for propagating hygienic principles, and civic laws, among
the illiterate masses. In helping
villagers in manual labor, in
community projects, natural
extension schemes and in the
remodelling of villages, students set illuminating examples
of the dignity of labor and of
the principle of mutual help.
Students are encouraged to
support the anti-illiteracy drive
among young and old in order j
to shed away the dark clouds
ol ignorance which marked 801
per cent of Ihe Indians before
* *      *
One Russian  is a peasant;
Two Russians are a bomb plot;
Three Russians are a collective
* *      *
One Austrian is a waltz composer;
Two Austrians
Vice-President, 596 West Georgia Street, Vancouver 2, B.C.
"UNDERSTANDING AND Using English" by Birk & Blrk.
Phone BA'. 4374 after 6 p.m.
*      *      *
are  a   Kaffee- GRADUATE   AND   POSTGRADUATE S T U D E NTS — Your
Three Austrians... There's no work a specialty with us, also
such thing—one is always University  typing of all kinds.
a Czech.
* *      *
One Italian  is a drunkard;
Two Italians are an argument;
Three Italians are an opera.
* *      *
One  Spaniard   is  a  would-be
Two Spaniards are a deafening
Three   Spaniards   are   a   civil
* *      *
One  American  is  a  tourist;
Two   Americans   are   a   trust
Competent work, campu3 rates.
Eloise Street. AL. 0655. Just off
the campus.
* * *
Electric typewriter. Carbon
paper and ribbons generously
used. Accurate work. Mrs. F. M.
ow, 4456 West 10th, Al. 3682.
* *      *
Lost Monday, Jan. 10 on Cam-
pifs. AMS card No. 8514521.
Finder   phone   Tom,   CE.   0255
Three Americans are a world Reward.
series. *      *      *
* * * LOST—An Omega watch. Left
One Chinese is a coolie; in a French examination on the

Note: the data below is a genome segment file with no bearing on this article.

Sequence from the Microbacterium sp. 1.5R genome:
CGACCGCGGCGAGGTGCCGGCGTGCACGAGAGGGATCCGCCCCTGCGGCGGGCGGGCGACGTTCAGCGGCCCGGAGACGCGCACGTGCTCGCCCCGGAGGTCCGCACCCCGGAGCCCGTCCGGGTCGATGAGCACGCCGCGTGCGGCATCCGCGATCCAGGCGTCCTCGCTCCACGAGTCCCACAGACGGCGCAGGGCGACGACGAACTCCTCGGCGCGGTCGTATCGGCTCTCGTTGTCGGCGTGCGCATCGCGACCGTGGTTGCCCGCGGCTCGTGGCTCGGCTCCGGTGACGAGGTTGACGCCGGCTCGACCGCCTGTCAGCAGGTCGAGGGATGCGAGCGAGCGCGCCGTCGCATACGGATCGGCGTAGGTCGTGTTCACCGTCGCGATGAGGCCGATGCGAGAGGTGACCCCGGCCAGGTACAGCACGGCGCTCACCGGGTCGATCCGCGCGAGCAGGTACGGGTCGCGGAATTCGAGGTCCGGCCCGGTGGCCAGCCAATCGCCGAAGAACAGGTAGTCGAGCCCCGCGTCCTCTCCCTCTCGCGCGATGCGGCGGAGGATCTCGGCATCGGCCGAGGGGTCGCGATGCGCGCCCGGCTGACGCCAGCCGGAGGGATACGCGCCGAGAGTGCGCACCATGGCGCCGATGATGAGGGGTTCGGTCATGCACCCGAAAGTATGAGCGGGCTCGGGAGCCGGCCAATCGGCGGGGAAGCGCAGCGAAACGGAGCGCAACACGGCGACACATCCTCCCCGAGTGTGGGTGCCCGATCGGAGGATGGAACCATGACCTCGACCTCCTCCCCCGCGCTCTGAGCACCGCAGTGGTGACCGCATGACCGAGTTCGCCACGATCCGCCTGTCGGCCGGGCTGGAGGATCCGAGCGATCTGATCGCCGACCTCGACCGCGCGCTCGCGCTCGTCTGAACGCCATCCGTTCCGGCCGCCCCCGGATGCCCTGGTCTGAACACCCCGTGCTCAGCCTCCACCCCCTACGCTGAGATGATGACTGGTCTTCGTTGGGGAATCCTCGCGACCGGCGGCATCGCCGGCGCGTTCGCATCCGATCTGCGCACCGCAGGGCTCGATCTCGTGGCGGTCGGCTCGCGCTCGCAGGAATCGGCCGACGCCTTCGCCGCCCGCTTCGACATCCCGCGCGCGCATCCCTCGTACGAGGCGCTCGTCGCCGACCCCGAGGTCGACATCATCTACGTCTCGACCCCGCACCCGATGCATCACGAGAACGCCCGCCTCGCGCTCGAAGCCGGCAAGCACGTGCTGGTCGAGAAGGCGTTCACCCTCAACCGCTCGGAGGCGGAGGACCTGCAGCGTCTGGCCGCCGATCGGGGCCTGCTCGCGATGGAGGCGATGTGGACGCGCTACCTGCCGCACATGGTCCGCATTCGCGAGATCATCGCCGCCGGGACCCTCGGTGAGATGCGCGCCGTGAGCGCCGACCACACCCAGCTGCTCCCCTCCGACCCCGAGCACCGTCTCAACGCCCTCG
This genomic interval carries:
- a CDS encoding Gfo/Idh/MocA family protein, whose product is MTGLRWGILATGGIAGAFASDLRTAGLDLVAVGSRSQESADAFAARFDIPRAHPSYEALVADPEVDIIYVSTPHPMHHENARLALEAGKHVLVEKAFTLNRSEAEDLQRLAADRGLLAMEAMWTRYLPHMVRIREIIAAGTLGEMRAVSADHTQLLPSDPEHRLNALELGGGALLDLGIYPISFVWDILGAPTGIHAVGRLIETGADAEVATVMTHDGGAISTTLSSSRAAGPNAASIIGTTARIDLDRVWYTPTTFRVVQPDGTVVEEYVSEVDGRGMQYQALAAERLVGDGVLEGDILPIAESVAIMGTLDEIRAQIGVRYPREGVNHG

Two Chinese are 24 potential 16th  December.    A  substantial
Chinese; reward. (Pawnbrokers' prices) is
Three   Chinese—at   least   one offered.    Please   contact   Dave
emigrant. Green, CE. 7925,
* *      *
One U.B.C. woman *s a U.B.C.   ~~~
Two U.B.C. women are U.B.C.
Three  UB.C.» women  are  the
first scene  of Macbeth.
* *      *
One Canadian is a modified
•Two Canadian are two modified Englishmen;
Three   Canadians   are   a   pic-
uresque scene including at
least one mountie and a
Across from Varsity Theatre
AL. 2460
Dltcourit for Students
Browse at
337 W. Pender
Is   Your   Future   Properly   and
Adequately   Planned ?
You can very easily determine and plan your future
through the scientific procedures now widely accepted
by leaders in business and industry.
Personnel Consultant Industrial Psychologist
606 Stock Exchange Bldg. TAtlow 7748
Attention Engineering Students
for graduates and undcr-grnduatcs in CIVIL, ELECTRICAL, and MECHANICAL Engineering.
Their interviewing team will be on the campus
Thursday and Friday, January 13th and 14th.
Brochures and Application Forms are available at  the
Personnel Office (Hut M7 by the Armouries)
Do not delay—arrange your appointment today. Thursday, January 13, 1954
Page Three
Student Reaction
Differs Over Frat
Reaction of students to the new freshman fraternity, Phi
Kappa Sigma, and its admittance to IFC, vary from complete
"^ignorance to indignant protest.
Twelve   out   of   20   students
National Federation of Canadian University Students is again
offering scholarships for study
in one of twelve other Canadian
Scholarships, which pay tuition fees on the condition a student return to UBC for his fourth
year, are available only to third
year students,
Application forms, available
in the Registrar's office or in the
NFCUS office in Brock Hall, are
due February IS.
Further information about
these scholarships, which provide opportunity to meet other
groups in other parts of the
country without forfeiting stu-